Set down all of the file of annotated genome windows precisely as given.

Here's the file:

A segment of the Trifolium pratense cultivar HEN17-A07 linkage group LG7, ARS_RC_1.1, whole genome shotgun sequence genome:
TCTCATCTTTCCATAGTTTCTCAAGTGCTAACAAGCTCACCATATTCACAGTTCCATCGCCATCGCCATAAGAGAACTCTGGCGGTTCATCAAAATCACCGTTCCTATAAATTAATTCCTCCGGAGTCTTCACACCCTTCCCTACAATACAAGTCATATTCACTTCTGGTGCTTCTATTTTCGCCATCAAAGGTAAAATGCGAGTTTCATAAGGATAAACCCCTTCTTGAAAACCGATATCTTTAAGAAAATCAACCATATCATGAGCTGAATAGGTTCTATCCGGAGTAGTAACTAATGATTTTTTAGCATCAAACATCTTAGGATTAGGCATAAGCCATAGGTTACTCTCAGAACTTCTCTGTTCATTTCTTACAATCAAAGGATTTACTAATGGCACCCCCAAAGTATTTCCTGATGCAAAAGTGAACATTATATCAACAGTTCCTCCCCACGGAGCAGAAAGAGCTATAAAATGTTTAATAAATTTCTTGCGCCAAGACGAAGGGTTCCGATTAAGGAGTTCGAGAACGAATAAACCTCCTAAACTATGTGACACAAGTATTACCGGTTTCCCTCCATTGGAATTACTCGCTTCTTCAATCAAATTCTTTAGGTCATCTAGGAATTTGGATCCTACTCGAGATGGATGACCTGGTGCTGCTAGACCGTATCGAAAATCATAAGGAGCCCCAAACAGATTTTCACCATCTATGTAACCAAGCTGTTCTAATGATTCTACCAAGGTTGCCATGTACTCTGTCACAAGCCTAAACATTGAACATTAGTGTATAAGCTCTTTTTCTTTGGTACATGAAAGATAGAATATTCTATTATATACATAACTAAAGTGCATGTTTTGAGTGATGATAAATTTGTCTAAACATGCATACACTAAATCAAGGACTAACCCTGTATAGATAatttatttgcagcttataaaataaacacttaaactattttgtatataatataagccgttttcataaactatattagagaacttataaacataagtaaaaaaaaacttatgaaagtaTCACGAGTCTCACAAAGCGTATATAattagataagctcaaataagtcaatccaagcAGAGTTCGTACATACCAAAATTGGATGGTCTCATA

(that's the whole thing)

A segment of the Trifolium pratense cultivar HEN17-A07 linkage group LG7, ARS_RC_1.1, whole genome shotgun sequence genome:
TCTCATCTTTCCATAGTTTCTCAAGTGCTAACAAGCTCACCATATTCACAGTTCCATCGCCATCGCCATAAGAGAACTCTGGCGGTTCATCAAAATCACCGTTCCTATAAATTAATTCCTCCGGAGTCTTCACACCCTTCCCTACAATACAAGTCATATTCACTTCTGGTGCTTCTATTTTCGCCATCAAAGGTAAAATGCGAGTTTCATAAGGATAAACCCCTTCTTGAAAACCGATATCTTTAAGAAAATCAACCATATCATGAGCTGAATAGGTTCTATCCGGAGTAGTAACTAATGATTTTTTAGCATCAAACATCTTAGGATTAGGCATAAGCCATAGGTTACTCTCAGAACTTCTCTGTTCATTTCTTACAATCAAAGGATTTACTAATGGCACCCCCAAAGTATTTCCTGATGCAAAAGTGAACATTATATCAACAGTTCCTCCCCACGGAGCAGAAAGAGCTATAAAATGTTTAATAAATTTCTTGCGCCAAGACGAAGGGTTCCGATTAAGGAGTTCGAGAACGAATAAACCTCCTAAACTATGTGACACAAGTATTACCGGTTTCCCTCCATTGGAATTACTCGCTTCTTCAATCAAATTCTTTAGGTCATCTAGGAATTTGGATCCTACTCGAGATGGATGACCTGGTGCTGCTAGACCGTATCGAAAATCATAAGGAGCCCCAAACAGATTTTCACCATCTATGTAACCAAGCTGTTCTAATGATTCTACCAAGGTTGCCATGTACTCTGTCACAAGCCTAAACATTGAACATTAGTGTATAAGCTCTTTTTCTTTGGTACATGAAAGATAGAATATTCTATTATATACATAACTAAAGTGCATGTTTTGAGTGATGATAAATTTGTCTAAACATGCATACACTAAATCAAGGACTAACCCTGTATAGATAatttatttgcagcttataaaataaacacttaaactattttgtatataatataagccgttttcataaactatattagagaacttataaacataagtaaaaaaaaacttatgaaagtaTCACGAGTCTCACAAAGCGTATATAattagataagctcaaataagtcaatccaagcAGAGTTCGTACATACCAAAATTGGATGGTCTCATA